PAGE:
Data from: Similarity in mycorrhizal communities associating with two widespread terrestrial orchids decays with distance
Cite this dataset
Xing, Xiaoke et al. (2020). Data from: Similarity in mycorrhizal communities associating with two widespread terrestrial orchids decays with distance [Dataset]. Dryad. https://doi.org/10.5061/dryad.6bg5473
Aim: Interactions with mycorrhizal fungi are increasingly recognized as an important factor underlying the distribution and abundance of orchid species. However, the geographic distribution of orchid mycorrhizal fungi (OMF) and how their communities vary over large geographical areas are less well understood. Because climatic and environmental similarity may decrease with geographical distance or because some OMF have limited dispersal capabilities, similarities in orchid mycorrhizal communities can be expected to decrease with increasing distances separating orchid populations. However, up till now empirical evidence is largely lacking. Location: Eurasia Taxa: Gymnadenia conopsea (L.) R. Brown and Epipactis helleborine (L.) Crantz Methods: High-throughput sequencing was used to perform a cross-continental comparison of OMF that associate with two widespread Eurasian terrestrial orchids, Epipactis helleborine and Gymnadenia conopsea. Both phylogenetic and non-phylogenetic measures of community dissimilarity and their components were calculated and related to geographic distances using Mantel tests. Results: Our results showed that in both orchid species similarity in mycorrhizal communities decreased significantly with geographical distance. Decomposing the contribution of spatial turnover and nestedness to overall dissimilarity showed that the observed dissimilarity was mainly the result of species replacement between regions, and not of species loss. Similarly, a strong relationship was observed between phylogenetic community dissimilarity and geographic distance. Decomposing PCD values into a nonphylogenetic and phylogenetic component showed that orchid populations located closely next to each other were likely to contain the same OTUs, but that the non-shared taxa came from different phylogenetic clades. Species indicator analyses showed that the majority of OMF OTUs were restricted to particular geographic areas. However, some OTUs occurred in both continents, indicating that some fungi have very wide distributions. Main conclusions: Overall, these results demonstrate that orchid mycorrhizal communities differ substantially across large geographic areas, but that the distribution of orchids is not necessarily restricted by the distribution of particular OMF. Hence, widespread orchid species can be considered mycorrhizal generalists that are flexible in the OMF with which they associate across large geographic areas.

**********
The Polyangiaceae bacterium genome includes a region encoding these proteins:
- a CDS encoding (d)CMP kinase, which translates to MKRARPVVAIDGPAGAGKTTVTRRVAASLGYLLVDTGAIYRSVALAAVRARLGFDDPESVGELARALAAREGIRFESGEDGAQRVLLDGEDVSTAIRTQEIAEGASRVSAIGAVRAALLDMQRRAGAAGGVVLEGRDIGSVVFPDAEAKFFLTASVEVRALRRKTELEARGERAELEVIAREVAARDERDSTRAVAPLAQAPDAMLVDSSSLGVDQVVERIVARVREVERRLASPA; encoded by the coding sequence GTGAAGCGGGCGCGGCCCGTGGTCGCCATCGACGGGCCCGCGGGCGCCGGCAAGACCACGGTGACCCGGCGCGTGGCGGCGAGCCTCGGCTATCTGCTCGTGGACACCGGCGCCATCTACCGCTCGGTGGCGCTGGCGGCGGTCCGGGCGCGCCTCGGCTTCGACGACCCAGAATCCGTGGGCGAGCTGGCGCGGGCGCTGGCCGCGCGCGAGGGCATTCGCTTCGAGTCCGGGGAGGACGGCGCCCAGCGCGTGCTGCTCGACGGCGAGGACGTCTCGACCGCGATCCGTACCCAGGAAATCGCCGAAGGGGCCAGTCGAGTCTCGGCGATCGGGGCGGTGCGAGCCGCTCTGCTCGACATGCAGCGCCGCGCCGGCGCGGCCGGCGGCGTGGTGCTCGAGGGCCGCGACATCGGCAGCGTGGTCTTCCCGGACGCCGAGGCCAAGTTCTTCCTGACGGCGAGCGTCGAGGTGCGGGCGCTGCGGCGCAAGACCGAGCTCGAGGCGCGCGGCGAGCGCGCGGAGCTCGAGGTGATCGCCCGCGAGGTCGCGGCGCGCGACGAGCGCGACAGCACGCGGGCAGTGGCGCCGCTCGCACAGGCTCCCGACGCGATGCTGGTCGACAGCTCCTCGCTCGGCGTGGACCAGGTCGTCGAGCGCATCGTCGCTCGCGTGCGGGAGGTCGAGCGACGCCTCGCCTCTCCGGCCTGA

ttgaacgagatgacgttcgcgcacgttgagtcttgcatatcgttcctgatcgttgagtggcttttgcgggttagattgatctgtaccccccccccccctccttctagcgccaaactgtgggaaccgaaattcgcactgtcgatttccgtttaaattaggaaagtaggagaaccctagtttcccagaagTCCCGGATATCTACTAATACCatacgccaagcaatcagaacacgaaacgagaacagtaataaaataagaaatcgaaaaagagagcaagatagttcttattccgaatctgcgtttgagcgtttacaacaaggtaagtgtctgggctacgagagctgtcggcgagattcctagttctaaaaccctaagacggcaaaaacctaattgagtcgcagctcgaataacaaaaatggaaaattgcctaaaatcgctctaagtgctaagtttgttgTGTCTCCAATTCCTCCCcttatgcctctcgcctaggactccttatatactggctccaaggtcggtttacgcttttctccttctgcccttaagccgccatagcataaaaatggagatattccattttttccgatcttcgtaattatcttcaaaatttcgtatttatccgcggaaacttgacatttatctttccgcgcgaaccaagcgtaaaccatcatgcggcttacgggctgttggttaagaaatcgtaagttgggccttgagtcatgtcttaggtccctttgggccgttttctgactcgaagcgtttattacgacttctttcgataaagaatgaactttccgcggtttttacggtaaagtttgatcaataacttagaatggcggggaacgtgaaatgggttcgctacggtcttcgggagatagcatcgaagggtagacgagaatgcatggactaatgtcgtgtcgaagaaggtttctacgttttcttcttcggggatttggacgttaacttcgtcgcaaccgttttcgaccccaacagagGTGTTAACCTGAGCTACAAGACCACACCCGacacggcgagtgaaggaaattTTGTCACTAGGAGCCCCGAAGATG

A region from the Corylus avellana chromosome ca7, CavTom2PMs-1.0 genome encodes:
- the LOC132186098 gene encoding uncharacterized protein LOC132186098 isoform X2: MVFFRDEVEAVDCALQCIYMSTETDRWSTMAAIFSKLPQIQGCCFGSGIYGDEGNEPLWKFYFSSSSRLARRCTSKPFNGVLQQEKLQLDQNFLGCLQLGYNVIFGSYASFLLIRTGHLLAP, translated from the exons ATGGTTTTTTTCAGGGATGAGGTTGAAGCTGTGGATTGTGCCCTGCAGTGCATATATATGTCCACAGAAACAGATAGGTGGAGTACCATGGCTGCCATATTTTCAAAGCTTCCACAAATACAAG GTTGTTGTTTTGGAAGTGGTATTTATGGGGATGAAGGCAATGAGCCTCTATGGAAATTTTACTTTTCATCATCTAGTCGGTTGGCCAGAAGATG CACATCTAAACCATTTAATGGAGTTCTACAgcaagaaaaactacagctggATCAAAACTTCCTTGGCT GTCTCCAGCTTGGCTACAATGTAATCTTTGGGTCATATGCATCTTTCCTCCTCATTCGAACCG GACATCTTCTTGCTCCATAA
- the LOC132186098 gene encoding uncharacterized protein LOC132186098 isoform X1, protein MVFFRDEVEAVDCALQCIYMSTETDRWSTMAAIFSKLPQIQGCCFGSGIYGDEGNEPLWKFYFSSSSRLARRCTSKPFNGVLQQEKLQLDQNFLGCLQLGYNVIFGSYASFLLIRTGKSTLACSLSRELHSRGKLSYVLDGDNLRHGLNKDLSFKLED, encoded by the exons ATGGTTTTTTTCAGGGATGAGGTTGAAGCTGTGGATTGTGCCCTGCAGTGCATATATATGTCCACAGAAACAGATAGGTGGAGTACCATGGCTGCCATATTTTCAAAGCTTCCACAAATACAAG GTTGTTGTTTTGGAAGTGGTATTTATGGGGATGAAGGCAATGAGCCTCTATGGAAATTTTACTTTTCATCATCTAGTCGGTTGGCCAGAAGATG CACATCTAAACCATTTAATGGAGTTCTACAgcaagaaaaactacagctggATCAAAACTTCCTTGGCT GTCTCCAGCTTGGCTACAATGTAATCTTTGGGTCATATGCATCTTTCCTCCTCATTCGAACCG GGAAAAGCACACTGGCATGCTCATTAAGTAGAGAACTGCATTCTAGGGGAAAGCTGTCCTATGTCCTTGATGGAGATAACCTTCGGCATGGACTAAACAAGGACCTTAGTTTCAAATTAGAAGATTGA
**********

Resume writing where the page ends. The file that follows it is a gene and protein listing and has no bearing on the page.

Europe and China